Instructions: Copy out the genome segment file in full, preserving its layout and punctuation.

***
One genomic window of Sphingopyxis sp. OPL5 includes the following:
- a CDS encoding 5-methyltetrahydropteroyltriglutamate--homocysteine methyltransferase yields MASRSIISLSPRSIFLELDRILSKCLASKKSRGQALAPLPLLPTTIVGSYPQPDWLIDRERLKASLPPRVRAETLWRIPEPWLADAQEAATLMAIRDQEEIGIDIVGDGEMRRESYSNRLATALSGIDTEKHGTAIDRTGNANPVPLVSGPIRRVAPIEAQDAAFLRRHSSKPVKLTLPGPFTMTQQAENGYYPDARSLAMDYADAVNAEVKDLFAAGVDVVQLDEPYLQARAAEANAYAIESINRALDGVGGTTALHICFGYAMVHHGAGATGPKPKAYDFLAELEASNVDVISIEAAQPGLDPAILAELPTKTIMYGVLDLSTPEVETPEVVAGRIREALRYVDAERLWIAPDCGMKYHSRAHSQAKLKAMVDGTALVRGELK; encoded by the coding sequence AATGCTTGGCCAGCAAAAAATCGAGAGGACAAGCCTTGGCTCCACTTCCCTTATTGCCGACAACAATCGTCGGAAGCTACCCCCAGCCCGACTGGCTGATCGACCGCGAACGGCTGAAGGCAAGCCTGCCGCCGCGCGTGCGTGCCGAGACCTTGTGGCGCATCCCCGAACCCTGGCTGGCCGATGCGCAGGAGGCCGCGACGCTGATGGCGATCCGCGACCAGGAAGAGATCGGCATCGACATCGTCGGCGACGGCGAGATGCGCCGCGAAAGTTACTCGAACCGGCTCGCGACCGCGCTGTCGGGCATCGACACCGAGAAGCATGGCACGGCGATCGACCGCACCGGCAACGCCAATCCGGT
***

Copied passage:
One genomic window of Sphingopyxis sp. OPL5 includes the following:
- a CDS encoding 5-methyltetrahydropteroyltriglutamate--homocysteine methyltransferase yields MASRSIISLSPRSIFLELDRILSKCLASKKSRGQALAPLPLLPTTIVGSYPQPDWLIDRERLKASLPPRVRAETLWRIPEPWLADAQEAATLMAIRDQEEIGIDIVGDGEMRRESYSNRLATALSGIDTEKHGTAIDRTGNANPVPLVSGPIRRVAPIEAQDAAFLRRHSSKPVKLTLPGPFTMTQQAENGYYPDARSLAMDYADAVNAEVKDLFAAGVDVVQLDEPYLQARAAEANAYAIESINRALDGVGGTTALHICFGYAMVHHGAGATGPKPKAYDFLAELEASNVDVISIEAAQPGLDPAILAELPTKTIMYGVLDLSTPEVETPEVVAGRIREALRYVDAERLWIAPDCGMKYHSRAHSQAKLKAMVDGTALVRGELK; encoded by the coding sequence AATGCTTGGCCAGCAAAAAATCGAGAGGACAAGCCTTGGCTCCACTTCCCTTATTGCCGACAACAATCGTCGGAAGCTACCCCCAGCCCGACTGGCTGATCGACCGCGAACGGCTGAAGGCAAGCCTGCCGCCGCGCGTGCGTGCCGAGACCTTGTGGCGCATCCCCGAACCCTGGCTGGCCGATGCGCAGGAGGCCGCGACGCTGATGGCGATCCGCGACCAGGAAGAGATCGGCATCGACATCGTCGGCGACGGCGAGATGCGCCGCGAAAGTTACTCGAACCGGCTCGCGACCGCGCTGTCGGGCATCGACACCGAGAAGCATGGCACGGCGATCGACCGCACCGGCAACGCCAATCCGGT